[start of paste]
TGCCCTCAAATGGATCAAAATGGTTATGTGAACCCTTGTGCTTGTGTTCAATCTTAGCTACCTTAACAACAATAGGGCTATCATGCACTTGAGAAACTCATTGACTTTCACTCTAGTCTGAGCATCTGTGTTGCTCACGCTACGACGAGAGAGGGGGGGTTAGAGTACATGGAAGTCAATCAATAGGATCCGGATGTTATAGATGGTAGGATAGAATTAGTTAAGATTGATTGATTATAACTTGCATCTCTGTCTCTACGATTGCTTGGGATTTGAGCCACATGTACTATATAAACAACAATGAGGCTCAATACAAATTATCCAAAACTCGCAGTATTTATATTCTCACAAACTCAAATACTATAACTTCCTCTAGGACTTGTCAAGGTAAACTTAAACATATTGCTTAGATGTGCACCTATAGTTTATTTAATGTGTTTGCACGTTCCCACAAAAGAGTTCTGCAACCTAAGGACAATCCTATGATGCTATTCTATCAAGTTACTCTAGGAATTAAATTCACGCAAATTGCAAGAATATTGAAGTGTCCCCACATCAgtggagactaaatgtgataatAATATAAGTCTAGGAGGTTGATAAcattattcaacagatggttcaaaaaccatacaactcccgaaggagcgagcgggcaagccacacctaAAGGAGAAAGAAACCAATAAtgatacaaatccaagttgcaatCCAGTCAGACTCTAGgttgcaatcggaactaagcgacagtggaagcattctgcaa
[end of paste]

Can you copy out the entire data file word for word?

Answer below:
TGCCCTCAAATGGATCAAAATGGTTATGTGAACCCTTGTGCTTGTGTTCAATCTTAGCTACCTTAACAACAATAGGGCTATCATGCACTTGAGAAACTCATTGACTTTCACTCTAGTCTGAGCATCTGTGTTGCTCACGCTACGACGAGAGAGGGGGGGTTAGAGTACATGGAAGTCAATCAATAGGATCCGGATGTTATAGATGGTAGGATAGAATTAGTTAAGATTGATTGATTATAACTTGCATCTCTGTCTCTACGATTGCTTGGGATTTGAGCCACATGTACTATATAAACAACAATGAGGCTCAATACAAATTATCCAAAACTCGCAGTATTTATATTCTCACAAACTCAAATACTATAACTTCCTCTAGGACTTGTCAAGGTAAACTTAAACATATTGCTTAGATGTGCACCTATAGTTTATTTAATGTGTTTGCACGTTCCCACAAAAGAGTTCTGCAACCTAAGGACAATCCTATGATGCTATTCTATCAAGTTACTCTAGGAATTAAATTCACGCAAATTGCAAGAATATTGAAGTGTCCCCACATCAgtggagactaaatgtgataatAATATAAGTCTAGGAGGTTGATAAcattattcaacagatggttcaaaaaccatacaactcccgaaggagcgagcgggcaagccacacctaAAGGAGAAAGAAACCAATAAtgatacaaatccaagttgcaatCCAGTCAGACTCTAGgttgcaatcggaactaagcgacagtggaagcattctgcaa